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Visit your VA doctor online.

Last month, I wrote about the My HealtheVet system of corresponding with the Department of Veterans Affairs (VA) and accessing your personal information, ordering new prescriptions and many other things the system has the capability of doing. The VA has instituted these type of programs to help veterans gain access to the system without needing to get an appointment with a physician for something minor.

While My HealtheVet is a great program, there's another one that's even better, in my opinion. It's called Jabber, a video-teleconferencing technology that the VA utilizes. Jabber is a software program that allows you to talk face-to-face with your health care providers, including doctors, nurses and other health care professionals, in the privacy of your home.

Jabber allows veterans to speak directly with their provider. It's a great alternative if getting to a VA hospital is difficult or there are other problems in getting access to the VA professional with whom you need to speak.

To use the Jabber system from the VA side, you need a VA facility that has someone familiar with managing the Jabber system, VA providers who have access to a computer with a camera and the Jabber software program loaded on their computer and time set aside to speak to you.

From your side, you need similar things. Specifically, you need a computer with a camera, a computer with the Jabber software program loaded on it, access to a DSL line or some other internet line that has speed fast enough to carry both audio and graphic information simultaneously and a time set aside to speak to the person with whom you want to talk.

I won't get into the technical aspects of how the VA operates the system on their end, because they need to be willing to set the system up and train their staff on how to use it. From the veteran's end, it's relatively simple.

You need a time scheduled that you and your physician, for example, can speak to each other. You will receive a password from the VA and other data needed to talk to your physician. This will occur at least 24 hours before the meeting and will be sent to the email address you provided the VA.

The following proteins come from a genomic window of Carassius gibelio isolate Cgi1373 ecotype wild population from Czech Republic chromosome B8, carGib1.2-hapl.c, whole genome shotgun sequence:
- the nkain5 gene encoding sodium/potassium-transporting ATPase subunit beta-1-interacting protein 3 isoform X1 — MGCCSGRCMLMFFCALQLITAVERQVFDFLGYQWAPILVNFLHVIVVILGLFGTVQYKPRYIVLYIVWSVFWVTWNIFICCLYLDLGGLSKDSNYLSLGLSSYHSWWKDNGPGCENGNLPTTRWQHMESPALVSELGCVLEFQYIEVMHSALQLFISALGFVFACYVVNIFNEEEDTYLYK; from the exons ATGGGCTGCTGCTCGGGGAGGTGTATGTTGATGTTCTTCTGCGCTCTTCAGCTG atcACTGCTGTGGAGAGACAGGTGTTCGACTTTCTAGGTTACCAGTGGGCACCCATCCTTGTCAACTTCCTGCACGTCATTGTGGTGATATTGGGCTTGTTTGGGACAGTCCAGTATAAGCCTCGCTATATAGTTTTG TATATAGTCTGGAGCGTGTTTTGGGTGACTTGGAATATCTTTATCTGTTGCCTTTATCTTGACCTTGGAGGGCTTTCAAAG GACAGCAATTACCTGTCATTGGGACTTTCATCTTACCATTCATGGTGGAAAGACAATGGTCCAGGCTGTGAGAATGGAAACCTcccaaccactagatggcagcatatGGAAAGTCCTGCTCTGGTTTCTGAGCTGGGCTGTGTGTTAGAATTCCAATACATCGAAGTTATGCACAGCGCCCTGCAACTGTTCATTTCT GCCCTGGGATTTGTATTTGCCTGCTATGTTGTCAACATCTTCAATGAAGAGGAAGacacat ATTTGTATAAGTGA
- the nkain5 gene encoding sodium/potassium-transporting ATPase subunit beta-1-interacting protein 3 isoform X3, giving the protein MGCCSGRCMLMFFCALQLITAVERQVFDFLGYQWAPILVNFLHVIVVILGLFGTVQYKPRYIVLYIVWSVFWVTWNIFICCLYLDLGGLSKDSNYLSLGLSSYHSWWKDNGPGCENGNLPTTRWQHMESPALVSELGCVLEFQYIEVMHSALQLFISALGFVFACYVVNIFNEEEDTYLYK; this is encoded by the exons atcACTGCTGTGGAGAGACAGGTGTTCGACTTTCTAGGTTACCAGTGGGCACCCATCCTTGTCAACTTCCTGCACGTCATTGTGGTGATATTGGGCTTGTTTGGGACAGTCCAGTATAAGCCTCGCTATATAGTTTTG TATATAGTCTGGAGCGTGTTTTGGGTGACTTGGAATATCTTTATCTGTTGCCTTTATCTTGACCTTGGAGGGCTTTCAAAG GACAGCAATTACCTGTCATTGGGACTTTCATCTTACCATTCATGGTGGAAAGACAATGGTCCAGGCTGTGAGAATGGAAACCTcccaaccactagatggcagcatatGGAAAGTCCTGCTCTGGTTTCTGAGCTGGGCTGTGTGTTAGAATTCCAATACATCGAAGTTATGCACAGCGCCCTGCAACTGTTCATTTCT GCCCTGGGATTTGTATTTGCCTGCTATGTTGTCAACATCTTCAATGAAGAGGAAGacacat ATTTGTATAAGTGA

Approximately five minutes before the meeting starts, you'll open the Jabber program and the internet information that was sent to you to access the meeting. Copy the information from the email and paste it into the Jabber program. If you've done it correctly, you'll hear a sound like a telephone ring. If your doctor is online, he or she will accept your call on the program and you'll see and hear him or her.

From that point on, the meeting progresses exactly like it would if you were sitting across from your physician in his or her office. Jabber meetings usually last approximately an hour, although there's no set limit. The discussions are private and can cover anything you and your health care professional want to discuss.

To see a detailed example of how the system works in the mental health area, visit mirecc.va.gov/VISN 16/docs/CVTHM_Toolkit.pdf. Although this site is oriented toward the mental health system, it gives a detailed explanation of how Jabber works and what's needed on both sides.

If the medical facility you use has the Jabber system, I urge you to set it up on your computer and use it. I've been using the Jabber system for about three years and find it very valuable. Your doctor can stay updated and, if necessary, can schedule a hospital admission for you. The system helps avoid long trips to the outpatient clinic and long waits when you get there.

While not as perfect as an in-person meeting with someone, I think the Jabber system is the next best thing. Take the time to find out if your hospital uses it. If it does, give it a try. Combining Jabber with My HealtheVet provides a good set of tools to help you.

While I sometimes criticize the VA, on this editorial, I give them an A+ here. They have two tools that you'll be glad you have to use.

RICHARD HOOVER, EDITOR
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Title Annotation:reasons & remarks: redivivus
Author:Hoover, Richard
Publication:PN - Paraplegia News
Date:Jul 1, 2016
Words:704
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